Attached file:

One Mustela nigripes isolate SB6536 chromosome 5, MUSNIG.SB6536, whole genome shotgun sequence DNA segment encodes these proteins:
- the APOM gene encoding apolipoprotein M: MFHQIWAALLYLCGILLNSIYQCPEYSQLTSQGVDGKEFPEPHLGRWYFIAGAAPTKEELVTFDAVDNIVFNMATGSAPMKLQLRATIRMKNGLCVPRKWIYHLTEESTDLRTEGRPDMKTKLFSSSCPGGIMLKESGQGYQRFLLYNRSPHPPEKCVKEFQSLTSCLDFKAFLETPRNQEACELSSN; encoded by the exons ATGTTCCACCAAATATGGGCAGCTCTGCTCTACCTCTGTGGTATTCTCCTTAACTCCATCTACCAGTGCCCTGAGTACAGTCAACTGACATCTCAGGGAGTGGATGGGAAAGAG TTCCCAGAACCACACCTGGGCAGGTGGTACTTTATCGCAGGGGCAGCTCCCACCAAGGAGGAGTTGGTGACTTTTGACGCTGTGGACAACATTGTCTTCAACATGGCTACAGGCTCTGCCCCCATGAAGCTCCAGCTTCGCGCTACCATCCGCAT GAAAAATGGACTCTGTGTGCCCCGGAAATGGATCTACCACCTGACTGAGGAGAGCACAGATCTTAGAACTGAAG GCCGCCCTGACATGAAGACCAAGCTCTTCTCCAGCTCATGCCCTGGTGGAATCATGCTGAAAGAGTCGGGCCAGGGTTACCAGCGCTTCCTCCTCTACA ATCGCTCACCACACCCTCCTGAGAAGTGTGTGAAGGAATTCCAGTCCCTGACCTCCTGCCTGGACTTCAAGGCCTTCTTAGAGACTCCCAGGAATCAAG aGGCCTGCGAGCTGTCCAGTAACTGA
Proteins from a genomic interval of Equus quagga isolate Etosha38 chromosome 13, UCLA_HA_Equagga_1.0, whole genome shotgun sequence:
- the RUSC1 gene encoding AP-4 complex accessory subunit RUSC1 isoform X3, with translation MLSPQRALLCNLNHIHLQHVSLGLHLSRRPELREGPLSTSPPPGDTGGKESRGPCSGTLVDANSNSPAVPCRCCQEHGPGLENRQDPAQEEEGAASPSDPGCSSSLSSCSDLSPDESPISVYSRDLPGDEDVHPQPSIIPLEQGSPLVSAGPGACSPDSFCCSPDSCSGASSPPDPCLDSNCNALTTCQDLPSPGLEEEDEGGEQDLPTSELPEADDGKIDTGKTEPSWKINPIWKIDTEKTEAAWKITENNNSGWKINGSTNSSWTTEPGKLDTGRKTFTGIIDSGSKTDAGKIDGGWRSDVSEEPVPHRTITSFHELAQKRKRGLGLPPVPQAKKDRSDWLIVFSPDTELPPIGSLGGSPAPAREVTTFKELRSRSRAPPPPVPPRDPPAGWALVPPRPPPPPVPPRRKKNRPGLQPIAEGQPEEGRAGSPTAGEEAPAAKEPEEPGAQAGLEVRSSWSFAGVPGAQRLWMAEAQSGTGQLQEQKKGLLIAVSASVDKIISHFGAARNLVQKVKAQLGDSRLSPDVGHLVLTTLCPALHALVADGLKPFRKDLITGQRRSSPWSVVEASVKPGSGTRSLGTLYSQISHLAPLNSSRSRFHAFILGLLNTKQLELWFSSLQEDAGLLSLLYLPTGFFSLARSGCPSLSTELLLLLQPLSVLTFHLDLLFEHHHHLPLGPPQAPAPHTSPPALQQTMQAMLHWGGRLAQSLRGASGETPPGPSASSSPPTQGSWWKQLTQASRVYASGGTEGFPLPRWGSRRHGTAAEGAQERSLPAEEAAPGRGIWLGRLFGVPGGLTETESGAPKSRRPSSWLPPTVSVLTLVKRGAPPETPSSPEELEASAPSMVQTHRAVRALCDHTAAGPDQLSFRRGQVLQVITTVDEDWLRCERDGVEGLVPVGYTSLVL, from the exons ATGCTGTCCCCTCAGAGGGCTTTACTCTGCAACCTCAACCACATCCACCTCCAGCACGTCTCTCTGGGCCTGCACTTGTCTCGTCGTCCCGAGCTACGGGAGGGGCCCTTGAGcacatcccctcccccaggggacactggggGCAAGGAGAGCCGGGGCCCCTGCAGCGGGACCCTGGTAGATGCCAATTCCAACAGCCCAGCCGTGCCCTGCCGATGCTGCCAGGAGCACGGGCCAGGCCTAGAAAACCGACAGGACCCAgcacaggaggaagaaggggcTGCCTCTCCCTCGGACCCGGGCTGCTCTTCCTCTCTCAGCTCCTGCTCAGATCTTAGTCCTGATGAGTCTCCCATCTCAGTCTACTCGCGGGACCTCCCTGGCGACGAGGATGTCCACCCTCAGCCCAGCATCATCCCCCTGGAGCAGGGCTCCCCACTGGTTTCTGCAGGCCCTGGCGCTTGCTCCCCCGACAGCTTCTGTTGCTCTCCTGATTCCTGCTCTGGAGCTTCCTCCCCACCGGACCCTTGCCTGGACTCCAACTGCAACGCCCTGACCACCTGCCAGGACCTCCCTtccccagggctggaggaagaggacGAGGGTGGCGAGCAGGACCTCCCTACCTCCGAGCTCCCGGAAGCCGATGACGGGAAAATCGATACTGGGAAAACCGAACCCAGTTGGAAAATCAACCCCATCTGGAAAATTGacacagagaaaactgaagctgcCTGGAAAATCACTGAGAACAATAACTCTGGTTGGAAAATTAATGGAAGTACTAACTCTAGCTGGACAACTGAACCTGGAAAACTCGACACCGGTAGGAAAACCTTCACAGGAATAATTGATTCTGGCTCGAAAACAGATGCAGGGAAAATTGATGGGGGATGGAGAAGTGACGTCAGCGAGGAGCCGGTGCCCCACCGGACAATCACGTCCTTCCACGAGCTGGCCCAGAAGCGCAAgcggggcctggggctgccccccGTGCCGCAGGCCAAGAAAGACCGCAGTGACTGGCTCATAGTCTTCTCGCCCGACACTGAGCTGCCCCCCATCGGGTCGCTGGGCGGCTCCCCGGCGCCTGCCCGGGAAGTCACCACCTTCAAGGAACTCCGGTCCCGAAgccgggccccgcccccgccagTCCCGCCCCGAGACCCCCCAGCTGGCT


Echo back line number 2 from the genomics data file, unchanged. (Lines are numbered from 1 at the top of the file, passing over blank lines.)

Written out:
- the APOM gene encoding apolipoprotein M: MFHQIWAALLYLCGILLNSIYQCPEYSQLTSQGVDGKEFPEPHLGRWYFIAGAAPTKEELVTFDAVDNIVFNMATGSAPMKLQLRATIRMKNGLCVPRKWIYHLTEESTDLRTEGRPDMKTKLFSSSCPGGIMLKESGQGYQRFLLYNRSPHPPEKCVKEFQSLTSCLDFKAFLETPRNQEACELSSN; encoded by the exons ATGTTCCACCAAATATGGGCAGCTCTGCTCTACCTCTGTGGTATTCTCCTTAACTCCATCTACCAGTGCCCTGAGTACAGTCAACTGACATCTCAGGGAGTGGATGGGAAAGAG TTCCCAGAACCACACCTGGGCAGGTGGTACTTTATCGCAGGGGCAGCTCCCACCAAGGAGGAGTTGGTGACTTTTGACGCTGTGGACAACATTGTCTTCAACATGGCTACAGGCTCTGCCCCCATGAAGCTCCAGCTTCGCGCTACCATCCGCAT GAAAAATGGACTCTGTGTGCCCCGGAAATGGATCTACCACCTGACTGAGGAGAGCACAGATCTTAGAACTGAAG GCCGCCCTGACATGAAGACCAAGCTCTTCTCCAGCTCATGCCCTGGTGGAATCATGCTGAAAGAGTCGGGCCAGGGTTACCAGCGCTTCCTCCTCTACA ATCGCTCACCACACCCTCCTGAGAAGTGTGTGAAGGAATTCCAGTCCCTGACCTCCTGCCTGGACTTCAAGGCCTTCTTAGAGACTCCCAGGAATCAAG aGGCCTGCGAGCTGTCCAGTAACTGA